The current Treasurer of Indiana who wants to be the next Senator from Indiana recently released a video on YouTube touting his expenditure of $2 million taxpayer dollars to fight the federal loans that saved Chrysler. Had he won, it would have forced the company to go under and declare bankruptcy. That would have left thousands of Hoosiers without pensions and a state that is still tied to the company in a big way with empty factories and more unemployment.

Well, Chrysler has become a success story. It has turned around its operation and has paid back the government loans, as reported in this analysis from MSNBC. Chrysler had a big bump in sales and actually is expanding its role in Indiana.

You have to credit the automaker for its efforts. Both Richard Lugar and Joe Donnelly saw the value of Chrysler in Indiana and voted for the government loans that kept the country out of bankruptcy. Mourdock is the only one that fought it.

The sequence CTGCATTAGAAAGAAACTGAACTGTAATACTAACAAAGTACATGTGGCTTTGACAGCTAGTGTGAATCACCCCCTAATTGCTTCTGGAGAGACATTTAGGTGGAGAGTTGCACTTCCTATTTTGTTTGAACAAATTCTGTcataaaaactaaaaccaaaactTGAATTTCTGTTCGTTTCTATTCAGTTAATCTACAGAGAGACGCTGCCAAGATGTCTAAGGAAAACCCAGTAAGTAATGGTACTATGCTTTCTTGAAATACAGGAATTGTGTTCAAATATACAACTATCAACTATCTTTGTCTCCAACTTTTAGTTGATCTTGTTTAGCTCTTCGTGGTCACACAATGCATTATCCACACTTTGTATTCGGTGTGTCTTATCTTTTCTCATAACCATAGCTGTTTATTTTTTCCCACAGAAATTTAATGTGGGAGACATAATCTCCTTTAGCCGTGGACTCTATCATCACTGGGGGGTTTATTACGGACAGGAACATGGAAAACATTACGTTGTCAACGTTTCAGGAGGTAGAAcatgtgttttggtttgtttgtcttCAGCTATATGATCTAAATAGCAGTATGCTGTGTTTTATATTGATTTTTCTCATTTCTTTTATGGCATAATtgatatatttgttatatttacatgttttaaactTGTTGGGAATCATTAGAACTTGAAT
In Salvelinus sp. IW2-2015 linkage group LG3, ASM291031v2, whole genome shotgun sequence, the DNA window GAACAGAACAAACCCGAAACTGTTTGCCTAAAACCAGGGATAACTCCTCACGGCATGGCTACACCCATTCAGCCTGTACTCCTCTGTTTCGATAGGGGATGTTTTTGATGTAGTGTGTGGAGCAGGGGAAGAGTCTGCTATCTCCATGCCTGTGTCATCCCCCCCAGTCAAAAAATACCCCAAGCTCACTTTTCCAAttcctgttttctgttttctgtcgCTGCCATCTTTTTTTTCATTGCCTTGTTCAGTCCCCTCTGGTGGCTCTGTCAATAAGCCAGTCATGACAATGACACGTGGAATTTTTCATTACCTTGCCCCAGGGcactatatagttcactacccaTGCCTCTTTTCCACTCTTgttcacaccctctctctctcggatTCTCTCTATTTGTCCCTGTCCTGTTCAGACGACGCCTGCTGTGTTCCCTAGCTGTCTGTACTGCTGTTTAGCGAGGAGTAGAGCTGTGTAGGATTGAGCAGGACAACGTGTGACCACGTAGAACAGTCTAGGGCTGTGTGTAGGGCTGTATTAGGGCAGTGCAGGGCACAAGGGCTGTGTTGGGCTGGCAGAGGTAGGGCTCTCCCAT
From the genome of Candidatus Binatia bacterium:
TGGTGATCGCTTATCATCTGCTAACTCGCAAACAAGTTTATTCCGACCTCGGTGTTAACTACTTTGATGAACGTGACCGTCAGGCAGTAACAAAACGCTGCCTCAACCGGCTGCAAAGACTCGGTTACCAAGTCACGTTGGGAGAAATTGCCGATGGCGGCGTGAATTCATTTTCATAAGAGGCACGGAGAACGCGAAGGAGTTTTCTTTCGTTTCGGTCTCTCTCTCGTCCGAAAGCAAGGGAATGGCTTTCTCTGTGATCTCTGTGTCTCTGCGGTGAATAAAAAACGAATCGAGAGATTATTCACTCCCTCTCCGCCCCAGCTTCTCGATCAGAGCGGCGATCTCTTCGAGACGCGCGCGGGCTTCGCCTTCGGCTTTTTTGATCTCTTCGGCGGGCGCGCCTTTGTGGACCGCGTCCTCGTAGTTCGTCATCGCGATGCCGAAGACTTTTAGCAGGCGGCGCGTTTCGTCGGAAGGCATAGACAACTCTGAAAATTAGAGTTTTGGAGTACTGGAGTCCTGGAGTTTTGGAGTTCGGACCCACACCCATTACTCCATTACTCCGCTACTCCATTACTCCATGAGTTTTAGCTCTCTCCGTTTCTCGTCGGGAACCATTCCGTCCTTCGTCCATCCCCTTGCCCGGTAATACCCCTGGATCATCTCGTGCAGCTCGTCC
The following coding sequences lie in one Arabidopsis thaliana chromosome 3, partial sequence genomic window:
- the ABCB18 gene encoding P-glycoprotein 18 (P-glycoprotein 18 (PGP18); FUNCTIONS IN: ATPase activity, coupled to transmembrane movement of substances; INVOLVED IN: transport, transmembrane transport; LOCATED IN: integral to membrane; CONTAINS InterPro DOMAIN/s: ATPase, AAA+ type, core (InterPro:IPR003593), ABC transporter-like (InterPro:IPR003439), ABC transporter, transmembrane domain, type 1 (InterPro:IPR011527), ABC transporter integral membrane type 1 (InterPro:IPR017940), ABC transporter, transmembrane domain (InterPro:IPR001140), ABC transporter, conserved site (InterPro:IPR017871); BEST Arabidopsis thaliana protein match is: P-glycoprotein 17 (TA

Here is the video:

In the piece, Mourdock talks about how no one else stepped up to take the case against the loans. He's right. They knew they would lose. Furthermore, he talks about how pension funds were raided to pay for the loans. The loans have been paid back...with interest. In short, I don't think he's telling the truth.

His claim that it went "all the way to the Supreme Court" is a little disingenuous as well. The Supreme Court DECLINED to hear the case. As you all know, the current version of the Supreme Court is not necessarily the most liberal version, either.

Mourdock is touting his failure to win his case as an accomplishment. He spent $2 million of Indiana taxpayer dollars fighting a case no one thought was winnable. He held up the transfer and sale of the company and put the livelihoods of thousands of Indiana workers in peril. Now, he wants to be your Senator.